Perceived norms can also influence choice, authors wrote in Health Affairs. Individuals also frequently select the default setting. “Decisionmaking is predictably affected by the tendency people have to prefer that things remain the same,” they said.
Individuals can also be blind to all but the most novel and relevant information that holds our limited attention, what the authors describe as salience.
In Florida, researchers suggested that small financial awards to enroll in smoking cessation were not salient and so Medicaid enrollees did not participate. “In the end, the program's lack of effectiveness in improving behavioral outcomes may have been because it paid enrollees far less ($15) than the rewards ($500-$750) that have typically been effective in changing behavior such as smoking,” according to a study, also published in Health Affairs.
Environmental cues, known as priming, can influence choices and so can emotional reactions, the London researchers said. Commitments, or a pledge that can be tied to an incentive, may also help sway behavior. And the desire to “maintain a positive self-image” could be motivating when people are offered rankings or other public performance measures.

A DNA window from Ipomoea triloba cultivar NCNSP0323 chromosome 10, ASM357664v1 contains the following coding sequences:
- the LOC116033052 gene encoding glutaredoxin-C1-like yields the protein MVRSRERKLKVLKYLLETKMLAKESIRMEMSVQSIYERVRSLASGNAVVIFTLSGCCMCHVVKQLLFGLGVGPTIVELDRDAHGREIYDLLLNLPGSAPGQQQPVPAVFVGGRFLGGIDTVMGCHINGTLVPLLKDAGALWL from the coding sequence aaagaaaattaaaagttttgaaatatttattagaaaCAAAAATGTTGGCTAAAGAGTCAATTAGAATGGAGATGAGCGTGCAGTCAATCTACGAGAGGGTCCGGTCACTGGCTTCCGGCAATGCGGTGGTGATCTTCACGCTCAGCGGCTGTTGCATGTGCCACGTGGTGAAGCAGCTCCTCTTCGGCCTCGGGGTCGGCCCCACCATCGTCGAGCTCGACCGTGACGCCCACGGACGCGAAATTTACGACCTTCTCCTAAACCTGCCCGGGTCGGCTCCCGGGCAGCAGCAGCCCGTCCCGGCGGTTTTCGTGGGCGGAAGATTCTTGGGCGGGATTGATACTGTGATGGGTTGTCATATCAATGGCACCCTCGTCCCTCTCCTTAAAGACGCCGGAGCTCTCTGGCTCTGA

At Horizon Blue Cross and Blue Shield of New Jersey, officials are broadly examining behavioral economics, said Jay Driggers, director of customer insight and experience. The insurer is interested in research that suggests that the way information and incentives are conveyed matters, he said. One pilot underway will test whether rewards (vacation time) offered through a lottery will increase preventive screening.
Driggers said the New Jersey Blues is also interested in how individuals' desire to avoid loss can be a motivating tool. The insurer is testing a weight-loss incentive among its own employees that uses the desire to avoid loss among the incentives, he said.
“We know human nature is what it is,” Driggers said. “We know we should exercise regularly. We know we should not smoke, and drink in moderation only” but rational thought does not always lead to action.
The insurer is looking for “extrinsic motivators” that will sway people to healthy choices, he said.